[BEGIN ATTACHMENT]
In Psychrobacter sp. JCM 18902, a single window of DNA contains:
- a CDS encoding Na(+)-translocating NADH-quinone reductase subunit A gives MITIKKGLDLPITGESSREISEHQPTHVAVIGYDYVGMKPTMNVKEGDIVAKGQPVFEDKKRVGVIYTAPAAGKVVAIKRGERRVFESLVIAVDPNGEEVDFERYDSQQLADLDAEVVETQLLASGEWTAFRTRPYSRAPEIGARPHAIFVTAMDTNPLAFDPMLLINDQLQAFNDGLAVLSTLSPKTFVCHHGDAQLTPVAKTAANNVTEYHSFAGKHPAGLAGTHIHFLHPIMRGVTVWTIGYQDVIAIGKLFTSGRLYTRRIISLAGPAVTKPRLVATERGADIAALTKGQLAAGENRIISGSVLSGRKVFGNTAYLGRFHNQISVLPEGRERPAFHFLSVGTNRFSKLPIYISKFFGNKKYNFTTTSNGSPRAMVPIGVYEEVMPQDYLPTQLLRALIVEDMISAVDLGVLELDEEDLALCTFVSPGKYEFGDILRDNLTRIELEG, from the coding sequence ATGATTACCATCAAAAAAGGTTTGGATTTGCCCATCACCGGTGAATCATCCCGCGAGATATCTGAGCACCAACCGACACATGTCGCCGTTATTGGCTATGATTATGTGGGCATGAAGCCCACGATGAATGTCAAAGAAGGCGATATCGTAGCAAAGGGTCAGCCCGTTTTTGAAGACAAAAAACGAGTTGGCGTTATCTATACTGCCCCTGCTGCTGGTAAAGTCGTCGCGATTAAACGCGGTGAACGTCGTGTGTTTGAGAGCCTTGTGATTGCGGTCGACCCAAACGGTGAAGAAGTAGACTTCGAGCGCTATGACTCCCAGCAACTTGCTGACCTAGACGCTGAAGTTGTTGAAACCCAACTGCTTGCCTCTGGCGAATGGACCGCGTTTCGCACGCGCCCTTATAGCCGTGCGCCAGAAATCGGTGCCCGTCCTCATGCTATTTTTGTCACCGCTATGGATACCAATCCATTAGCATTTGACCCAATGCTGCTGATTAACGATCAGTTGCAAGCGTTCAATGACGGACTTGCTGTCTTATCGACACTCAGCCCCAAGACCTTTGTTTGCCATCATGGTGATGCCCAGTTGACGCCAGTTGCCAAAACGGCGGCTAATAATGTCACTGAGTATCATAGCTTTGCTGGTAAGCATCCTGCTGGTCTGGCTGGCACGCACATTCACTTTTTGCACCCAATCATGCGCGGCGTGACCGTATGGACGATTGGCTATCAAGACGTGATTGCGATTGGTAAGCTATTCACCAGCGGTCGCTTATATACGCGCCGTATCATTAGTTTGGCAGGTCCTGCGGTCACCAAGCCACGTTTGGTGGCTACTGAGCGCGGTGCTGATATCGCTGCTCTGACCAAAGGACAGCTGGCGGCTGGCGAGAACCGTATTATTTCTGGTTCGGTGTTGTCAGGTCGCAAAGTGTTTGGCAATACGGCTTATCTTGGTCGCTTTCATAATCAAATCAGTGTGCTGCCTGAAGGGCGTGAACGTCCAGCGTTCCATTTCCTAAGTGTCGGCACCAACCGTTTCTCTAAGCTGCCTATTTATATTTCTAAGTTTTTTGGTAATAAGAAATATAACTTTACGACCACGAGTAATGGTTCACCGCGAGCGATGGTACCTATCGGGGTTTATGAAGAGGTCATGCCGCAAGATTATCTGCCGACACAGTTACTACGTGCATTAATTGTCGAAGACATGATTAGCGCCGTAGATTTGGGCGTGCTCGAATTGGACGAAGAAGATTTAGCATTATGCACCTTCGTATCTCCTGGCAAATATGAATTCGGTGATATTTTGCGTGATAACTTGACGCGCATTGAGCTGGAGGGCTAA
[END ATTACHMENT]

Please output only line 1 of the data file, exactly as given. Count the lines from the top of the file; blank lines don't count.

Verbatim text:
In Psychrobacter sp. JCM 18902, a single window of DNA contains: